Promise to appear: Is Illinois ready to tackle cash bail reform?

Cash bail doesn’t work. This system – through which a person charged with a crime is forced to pay money to get out of jail before going to trial – turns “innocent until proven guilty” on its head, because too often people without means are unable to buy their way out of jail before having their day in court.

Simply put, this system keeps people behind bars based not on innocence or guilt, but on a person’s ability to pay.

What’s more, cash bail favors people charged with violent crimes – who have money – over people charged with nonviolent crimes – who are poor.

People charged with violent crimes are more likely to be able to pay cash bail, according to Cara Smith, policy director at the Cook County Jail. In December 2016, Sheriff Tom Dart supported that claim by sharing that, over the course of a month, 25 percent of people charged with gun offenses were able to come up with bail money while only 4 percent of those arrested for retail theft were able to bond out and be released.

But two new proposals introduced in the Illinois General Assembly take direct aim at this broken system.

One bill would prohibit judges in Illinois from requiring cash bail for people charged with nonviolent crimes, so long as they have no prior convictions. Cash bail would only be allowed under these conditions if the court makes a specific finding that this is necessary to secure the defendant’s appearance in court, and judges could also make use of electronic monitoring as a condition of release.

Another piece of proposed legislation would abolish cash bail altogether.

Encouraging a move away from money bail is smart policy. Bond decisions involve two basic concerns: flight risk and public safety risk. Cash bail is an outdated and ineffective way to mitigate those risks.

Washington, D.C., offers an alternative approach that has yielded impressive results. In Washington, D.C., 90 percent of people charged with an offense are released on nonmonetary bail, such as electronic monitoring or a promise to appear – and nearly 90 percent show up for trial, according to a report from the Justice Policy Institute. Moreover, using alternatives to jail can save money. A 2012 study of D.C.’s electronic monitoring system found it cost $750 per participant per year, with an estimated overall savings of $9,400 per inmate.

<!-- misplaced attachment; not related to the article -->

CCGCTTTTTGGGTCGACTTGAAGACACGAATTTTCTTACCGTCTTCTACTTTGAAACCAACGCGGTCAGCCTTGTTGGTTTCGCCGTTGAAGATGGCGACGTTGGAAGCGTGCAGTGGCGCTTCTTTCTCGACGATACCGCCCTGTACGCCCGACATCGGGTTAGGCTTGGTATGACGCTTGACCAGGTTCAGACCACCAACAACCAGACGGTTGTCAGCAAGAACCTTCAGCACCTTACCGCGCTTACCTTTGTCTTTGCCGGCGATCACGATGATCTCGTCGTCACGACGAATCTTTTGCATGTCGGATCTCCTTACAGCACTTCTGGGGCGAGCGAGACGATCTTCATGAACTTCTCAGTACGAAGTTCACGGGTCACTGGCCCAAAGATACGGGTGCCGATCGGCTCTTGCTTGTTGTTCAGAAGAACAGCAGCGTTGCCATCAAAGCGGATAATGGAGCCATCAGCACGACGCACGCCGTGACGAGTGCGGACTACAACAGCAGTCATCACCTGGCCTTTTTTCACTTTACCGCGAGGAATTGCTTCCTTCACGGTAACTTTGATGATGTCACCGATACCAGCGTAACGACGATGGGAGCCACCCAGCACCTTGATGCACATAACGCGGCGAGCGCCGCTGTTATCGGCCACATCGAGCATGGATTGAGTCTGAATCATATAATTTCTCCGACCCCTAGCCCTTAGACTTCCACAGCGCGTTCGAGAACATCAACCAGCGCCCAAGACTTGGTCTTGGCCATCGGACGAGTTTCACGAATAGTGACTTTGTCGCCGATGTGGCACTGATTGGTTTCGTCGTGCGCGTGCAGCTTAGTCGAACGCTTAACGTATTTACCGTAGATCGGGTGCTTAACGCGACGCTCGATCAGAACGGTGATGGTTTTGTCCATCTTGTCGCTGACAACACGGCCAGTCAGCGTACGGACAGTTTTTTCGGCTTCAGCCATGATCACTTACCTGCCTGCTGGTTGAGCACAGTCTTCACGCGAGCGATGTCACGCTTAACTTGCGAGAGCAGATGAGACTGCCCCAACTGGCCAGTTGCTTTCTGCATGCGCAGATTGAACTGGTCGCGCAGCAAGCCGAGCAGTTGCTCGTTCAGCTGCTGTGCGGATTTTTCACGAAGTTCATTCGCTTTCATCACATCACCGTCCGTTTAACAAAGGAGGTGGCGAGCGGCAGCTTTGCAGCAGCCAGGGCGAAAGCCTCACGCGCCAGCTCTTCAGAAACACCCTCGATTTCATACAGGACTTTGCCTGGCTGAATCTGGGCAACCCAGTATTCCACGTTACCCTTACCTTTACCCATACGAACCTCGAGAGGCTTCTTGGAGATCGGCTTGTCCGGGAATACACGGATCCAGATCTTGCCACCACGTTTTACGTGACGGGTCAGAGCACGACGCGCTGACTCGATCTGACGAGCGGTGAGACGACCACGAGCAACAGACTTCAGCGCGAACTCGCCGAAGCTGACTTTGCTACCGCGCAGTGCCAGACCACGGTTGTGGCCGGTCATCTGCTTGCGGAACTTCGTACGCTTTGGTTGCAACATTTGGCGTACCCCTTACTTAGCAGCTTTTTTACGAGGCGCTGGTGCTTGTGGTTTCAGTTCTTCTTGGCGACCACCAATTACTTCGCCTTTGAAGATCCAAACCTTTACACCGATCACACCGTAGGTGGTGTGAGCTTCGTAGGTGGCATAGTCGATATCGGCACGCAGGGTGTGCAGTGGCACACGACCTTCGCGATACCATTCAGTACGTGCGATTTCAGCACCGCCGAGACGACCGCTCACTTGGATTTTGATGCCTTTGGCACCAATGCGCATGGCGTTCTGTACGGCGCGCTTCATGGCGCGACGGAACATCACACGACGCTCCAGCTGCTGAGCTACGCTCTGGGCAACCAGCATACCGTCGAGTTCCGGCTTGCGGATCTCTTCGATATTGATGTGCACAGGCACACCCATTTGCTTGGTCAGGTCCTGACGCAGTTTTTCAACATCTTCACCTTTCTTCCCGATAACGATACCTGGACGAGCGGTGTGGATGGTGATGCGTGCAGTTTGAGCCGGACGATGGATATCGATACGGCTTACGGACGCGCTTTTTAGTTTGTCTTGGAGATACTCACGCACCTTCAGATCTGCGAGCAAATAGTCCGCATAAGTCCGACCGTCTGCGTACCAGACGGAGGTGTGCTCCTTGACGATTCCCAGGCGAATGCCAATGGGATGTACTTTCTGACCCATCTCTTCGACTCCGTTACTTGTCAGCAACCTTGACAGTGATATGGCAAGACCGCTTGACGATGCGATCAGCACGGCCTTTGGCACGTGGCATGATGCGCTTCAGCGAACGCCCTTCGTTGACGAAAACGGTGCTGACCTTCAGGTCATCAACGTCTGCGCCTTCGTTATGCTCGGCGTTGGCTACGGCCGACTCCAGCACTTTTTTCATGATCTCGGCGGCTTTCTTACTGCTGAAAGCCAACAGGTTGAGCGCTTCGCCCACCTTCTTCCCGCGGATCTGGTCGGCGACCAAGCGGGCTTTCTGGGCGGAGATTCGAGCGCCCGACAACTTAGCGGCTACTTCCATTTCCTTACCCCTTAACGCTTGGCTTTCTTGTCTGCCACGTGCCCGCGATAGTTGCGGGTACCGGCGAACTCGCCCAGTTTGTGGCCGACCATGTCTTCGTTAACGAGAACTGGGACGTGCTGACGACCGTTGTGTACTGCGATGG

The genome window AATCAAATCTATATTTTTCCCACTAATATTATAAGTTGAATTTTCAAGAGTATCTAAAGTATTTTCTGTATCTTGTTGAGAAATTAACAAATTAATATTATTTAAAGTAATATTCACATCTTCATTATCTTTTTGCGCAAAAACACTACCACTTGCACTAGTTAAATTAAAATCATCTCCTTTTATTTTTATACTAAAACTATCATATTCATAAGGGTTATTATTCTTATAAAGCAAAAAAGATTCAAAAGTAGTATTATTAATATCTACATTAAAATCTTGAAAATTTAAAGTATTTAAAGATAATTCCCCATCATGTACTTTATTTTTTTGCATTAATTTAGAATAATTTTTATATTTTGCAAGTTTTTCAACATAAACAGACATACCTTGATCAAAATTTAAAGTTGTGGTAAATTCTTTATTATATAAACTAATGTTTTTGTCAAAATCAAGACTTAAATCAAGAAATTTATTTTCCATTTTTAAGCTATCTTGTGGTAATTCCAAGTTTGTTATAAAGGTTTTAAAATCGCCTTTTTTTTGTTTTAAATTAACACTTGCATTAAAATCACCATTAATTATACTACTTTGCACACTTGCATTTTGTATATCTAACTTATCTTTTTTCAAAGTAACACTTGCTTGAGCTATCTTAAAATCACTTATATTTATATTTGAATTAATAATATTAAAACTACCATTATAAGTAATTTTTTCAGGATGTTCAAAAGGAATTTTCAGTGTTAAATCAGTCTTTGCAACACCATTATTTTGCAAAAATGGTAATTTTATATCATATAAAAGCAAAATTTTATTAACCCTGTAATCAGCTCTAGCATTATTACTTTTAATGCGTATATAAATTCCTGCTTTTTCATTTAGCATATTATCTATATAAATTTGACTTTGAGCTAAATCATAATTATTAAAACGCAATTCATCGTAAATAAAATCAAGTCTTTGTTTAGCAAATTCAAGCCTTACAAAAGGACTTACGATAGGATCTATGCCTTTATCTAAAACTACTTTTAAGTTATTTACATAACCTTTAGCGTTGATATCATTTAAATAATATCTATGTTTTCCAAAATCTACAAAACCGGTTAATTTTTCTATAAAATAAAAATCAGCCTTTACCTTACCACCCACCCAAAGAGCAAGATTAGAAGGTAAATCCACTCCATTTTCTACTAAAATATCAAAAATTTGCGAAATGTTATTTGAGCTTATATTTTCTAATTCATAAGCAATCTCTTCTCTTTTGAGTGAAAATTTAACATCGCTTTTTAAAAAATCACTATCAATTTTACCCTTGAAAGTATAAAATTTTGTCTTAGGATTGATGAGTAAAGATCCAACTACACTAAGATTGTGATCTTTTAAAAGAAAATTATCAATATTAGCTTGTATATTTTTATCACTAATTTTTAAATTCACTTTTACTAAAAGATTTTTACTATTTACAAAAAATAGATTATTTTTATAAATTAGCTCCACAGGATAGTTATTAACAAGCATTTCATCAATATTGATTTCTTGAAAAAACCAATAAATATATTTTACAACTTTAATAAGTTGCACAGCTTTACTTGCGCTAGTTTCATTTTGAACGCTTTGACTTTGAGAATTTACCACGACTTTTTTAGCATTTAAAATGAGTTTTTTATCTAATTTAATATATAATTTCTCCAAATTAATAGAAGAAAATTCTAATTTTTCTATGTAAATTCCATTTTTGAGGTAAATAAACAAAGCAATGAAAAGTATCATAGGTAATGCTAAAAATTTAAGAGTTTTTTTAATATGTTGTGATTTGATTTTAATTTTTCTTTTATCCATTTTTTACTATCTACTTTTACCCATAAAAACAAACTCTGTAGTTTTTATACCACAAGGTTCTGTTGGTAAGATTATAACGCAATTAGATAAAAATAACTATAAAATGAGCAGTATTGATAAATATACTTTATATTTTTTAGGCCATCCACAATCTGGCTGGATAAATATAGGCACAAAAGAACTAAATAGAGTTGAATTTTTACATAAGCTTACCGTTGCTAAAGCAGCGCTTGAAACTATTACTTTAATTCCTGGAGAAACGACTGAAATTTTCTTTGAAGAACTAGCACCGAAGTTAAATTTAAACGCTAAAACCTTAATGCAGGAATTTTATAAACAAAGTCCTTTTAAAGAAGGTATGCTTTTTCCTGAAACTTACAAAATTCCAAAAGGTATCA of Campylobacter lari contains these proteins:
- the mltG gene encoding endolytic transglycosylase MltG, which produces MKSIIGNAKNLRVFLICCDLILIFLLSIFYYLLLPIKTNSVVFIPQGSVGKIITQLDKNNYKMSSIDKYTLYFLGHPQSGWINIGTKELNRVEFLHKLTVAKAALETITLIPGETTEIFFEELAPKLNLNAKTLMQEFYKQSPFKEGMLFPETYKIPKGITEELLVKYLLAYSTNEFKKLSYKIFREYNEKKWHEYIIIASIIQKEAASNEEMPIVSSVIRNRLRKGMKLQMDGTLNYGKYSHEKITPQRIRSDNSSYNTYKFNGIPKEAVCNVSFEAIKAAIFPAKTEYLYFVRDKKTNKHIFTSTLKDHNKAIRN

This approach ensures people don’t languish in jails as they wait for trial, so long as they don’t pose a flight risk or endanger public safety.

Who’s in jail?

City and county jails primarily house three kinds of inmates:

1. People convicted of a misdemeanor offense with a sentence of less than one year

2. People who have been sentenced to prison and are awaiting transfer

3. People awaiting trial who have not yet been convicted of a crime

Too many people fall into that third category. Cook County Jail is the biggest jail in Illinois and the U.S. As of Feb. 1, 95 percent of Cook County Jail’s population was made up of men and women simply awaiting trial.

This poses a serious public safety risk. Low-risk defendants are 51 percent more likely to commit a crime within two years when held in pretrial detention for eight to 14 days, according to a 2013 report from the Laura and John Arnold Foundation.

How does “bail” work?

After a person is charged with a crime, he or she has a hearing in bond court. Bond courts, which determine the terms of bail, hand down the following decisions:

I-Bond: This is the same as a person being released on “recognizance,” meaning he or she promises to appear in court.

Electronic monitoring: A person is released but put on electronic monitoring leading up to trial.

D-Bond: A person must pay 10 percent of the bail set by a judge to be released before trial. If a person’s bail is $5,000, he or she must pay $500 to be released.

C-Bond: A person must pay the full amount of his or her bond to be released pretrial.

No bond: The judge determines cash bail cannot be allowed pretrial, and this person will be held in jail before appearing in court.

The Cook County Sheriff’s Justice Institute observed 30 days’ worth of hearings in its Central Bond Court in early 2016. The findings recorded indicate that, among other things:

· Cash bond (C-Bond and D-Bond) is the most prevalent type of bond judges mandate: 56 percent of cases resulted in D-Bond, with the median amount set coming in at $40,000. Twenty-three percent of cases resulted in electronic monitoring, 19 percent resulted in I-Bonds (recognizance), and in 2 percent of cases observed, judges decided that defendants would be held without bond.

· Just 25 percent of defendants to receive cash bonds posted bail within 31 days: 880 people were booked into custody, but only 220 posted bond within a month.

· Bond types and amounts vary significantly: A comparison of individuals with similar risk profiles revealed discrepancies. For example, a 51-year-old black woman charged with retail theft of less than $300 received an I-Bond. A 41-year-old black man charged with the same crime was given a $50,000 D-Bond by the same judge. In another example from the Institute’s study, a 28-year-old white man charged with possession of a controlled substance received an I-Bond, while a 33-year-old black male charged with the same crime received a $50,000 D-Bond from the same judge.

A system that yields such disparate outcomes for people charged with similar crimes is in need of change.

Moving away from money bail isn’t just fair – it’s also sound policy, if done properly.

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